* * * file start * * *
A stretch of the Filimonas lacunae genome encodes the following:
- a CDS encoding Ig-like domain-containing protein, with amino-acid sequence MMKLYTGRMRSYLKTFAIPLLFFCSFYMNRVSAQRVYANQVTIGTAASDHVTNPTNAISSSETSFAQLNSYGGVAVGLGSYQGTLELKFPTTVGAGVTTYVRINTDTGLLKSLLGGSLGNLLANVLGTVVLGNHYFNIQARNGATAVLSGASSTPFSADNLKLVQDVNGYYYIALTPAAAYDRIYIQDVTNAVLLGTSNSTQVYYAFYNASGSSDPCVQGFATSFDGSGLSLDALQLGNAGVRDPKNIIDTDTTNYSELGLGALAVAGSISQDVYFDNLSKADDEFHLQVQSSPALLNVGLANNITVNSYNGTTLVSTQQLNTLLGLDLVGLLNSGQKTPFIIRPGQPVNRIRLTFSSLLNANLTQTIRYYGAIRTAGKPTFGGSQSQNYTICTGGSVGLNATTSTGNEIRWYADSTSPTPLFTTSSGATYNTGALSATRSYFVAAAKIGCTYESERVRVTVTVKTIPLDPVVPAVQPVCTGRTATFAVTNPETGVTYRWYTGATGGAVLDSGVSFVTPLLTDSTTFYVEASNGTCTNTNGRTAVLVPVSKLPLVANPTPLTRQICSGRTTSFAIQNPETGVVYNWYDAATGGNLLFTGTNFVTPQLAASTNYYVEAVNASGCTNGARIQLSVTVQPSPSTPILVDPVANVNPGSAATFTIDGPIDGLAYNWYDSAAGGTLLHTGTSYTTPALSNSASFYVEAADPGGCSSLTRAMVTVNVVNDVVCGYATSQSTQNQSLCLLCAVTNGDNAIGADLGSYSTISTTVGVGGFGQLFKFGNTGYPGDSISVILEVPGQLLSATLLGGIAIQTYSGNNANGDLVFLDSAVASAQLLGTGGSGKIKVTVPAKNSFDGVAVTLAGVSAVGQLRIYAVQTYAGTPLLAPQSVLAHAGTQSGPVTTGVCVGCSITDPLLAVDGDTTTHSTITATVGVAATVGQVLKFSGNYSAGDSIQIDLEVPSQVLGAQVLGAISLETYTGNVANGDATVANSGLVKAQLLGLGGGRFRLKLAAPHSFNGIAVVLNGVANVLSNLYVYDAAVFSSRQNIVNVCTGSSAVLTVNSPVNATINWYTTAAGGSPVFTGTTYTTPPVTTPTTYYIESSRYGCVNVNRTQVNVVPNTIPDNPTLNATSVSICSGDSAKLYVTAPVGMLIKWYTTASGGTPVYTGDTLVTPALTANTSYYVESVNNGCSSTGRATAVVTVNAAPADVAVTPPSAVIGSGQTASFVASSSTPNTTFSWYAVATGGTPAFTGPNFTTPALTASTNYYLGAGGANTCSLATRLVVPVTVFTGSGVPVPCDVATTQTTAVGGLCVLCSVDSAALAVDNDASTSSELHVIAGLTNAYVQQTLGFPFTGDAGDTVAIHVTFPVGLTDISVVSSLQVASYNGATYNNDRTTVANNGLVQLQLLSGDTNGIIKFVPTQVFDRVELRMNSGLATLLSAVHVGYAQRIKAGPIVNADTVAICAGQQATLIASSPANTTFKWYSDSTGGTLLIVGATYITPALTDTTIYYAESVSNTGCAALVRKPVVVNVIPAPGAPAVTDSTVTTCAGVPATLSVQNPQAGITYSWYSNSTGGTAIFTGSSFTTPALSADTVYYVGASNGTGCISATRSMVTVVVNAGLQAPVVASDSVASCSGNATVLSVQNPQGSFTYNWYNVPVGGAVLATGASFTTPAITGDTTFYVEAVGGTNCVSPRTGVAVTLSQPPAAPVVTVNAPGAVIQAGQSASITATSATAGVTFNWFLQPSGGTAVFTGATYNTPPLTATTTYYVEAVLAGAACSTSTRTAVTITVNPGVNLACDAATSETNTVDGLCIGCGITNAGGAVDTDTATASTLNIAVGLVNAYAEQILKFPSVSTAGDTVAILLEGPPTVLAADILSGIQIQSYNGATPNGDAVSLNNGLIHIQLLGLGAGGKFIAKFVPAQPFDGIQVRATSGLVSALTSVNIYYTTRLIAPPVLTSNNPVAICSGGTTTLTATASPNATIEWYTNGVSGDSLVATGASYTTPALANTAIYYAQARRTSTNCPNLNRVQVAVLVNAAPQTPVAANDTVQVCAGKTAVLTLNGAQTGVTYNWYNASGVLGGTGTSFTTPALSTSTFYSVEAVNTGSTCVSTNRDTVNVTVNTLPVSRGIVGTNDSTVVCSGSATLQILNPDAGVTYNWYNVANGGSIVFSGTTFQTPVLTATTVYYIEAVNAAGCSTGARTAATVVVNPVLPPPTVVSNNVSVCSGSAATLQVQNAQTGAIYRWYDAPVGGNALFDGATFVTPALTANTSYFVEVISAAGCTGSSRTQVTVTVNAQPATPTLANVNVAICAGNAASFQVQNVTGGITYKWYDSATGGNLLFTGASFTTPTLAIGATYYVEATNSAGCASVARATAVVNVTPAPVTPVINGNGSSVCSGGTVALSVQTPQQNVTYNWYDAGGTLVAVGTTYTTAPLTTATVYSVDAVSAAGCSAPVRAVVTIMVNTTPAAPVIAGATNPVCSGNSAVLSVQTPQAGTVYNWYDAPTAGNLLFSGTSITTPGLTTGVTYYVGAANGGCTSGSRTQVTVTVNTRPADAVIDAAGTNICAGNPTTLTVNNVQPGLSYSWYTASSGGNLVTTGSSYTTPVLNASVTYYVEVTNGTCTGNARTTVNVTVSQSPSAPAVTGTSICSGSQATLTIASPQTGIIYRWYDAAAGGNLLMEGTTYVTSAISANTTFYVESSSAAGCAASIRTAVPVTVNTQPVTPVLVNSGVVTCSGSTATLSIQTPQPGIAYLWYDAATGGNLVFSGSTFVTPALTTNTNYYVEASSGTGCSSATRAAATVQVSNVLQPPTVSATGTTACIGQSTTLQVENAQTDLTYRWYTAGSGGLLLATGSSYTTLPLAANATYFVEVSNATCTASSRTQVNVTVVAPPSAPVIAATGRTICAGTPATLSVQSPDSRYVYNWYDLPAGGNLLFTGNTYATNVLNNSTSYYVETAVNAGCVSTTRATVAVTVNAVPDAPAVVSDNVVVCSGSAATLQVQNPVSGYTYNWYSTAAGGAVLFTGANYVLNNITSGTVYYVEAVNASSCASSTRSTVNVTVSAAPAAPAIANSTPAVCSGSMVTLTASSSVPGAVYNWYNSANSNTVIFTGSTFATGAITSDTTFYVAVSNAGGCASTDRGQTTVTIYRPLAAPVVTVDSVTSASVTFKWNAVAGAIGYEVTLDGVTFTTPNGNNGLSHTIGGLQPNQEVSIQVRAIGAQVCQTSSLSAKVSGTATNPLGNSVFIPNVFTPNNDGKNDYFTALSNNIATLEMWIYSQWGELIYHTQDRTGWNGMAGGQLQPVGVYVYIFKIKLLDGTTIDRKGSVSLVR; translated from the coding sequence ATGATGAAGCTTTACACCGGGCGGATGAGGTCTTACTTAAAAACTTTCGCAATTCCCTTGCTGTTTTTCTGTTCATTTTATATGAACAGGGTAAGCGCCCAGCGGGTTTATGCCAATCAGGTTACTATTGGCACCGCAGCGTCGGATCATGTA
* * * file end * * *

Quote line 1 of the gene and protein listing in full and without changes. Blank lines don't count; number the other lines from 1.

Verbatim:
A stretch of the Filimonas lacunae genome encodes the following: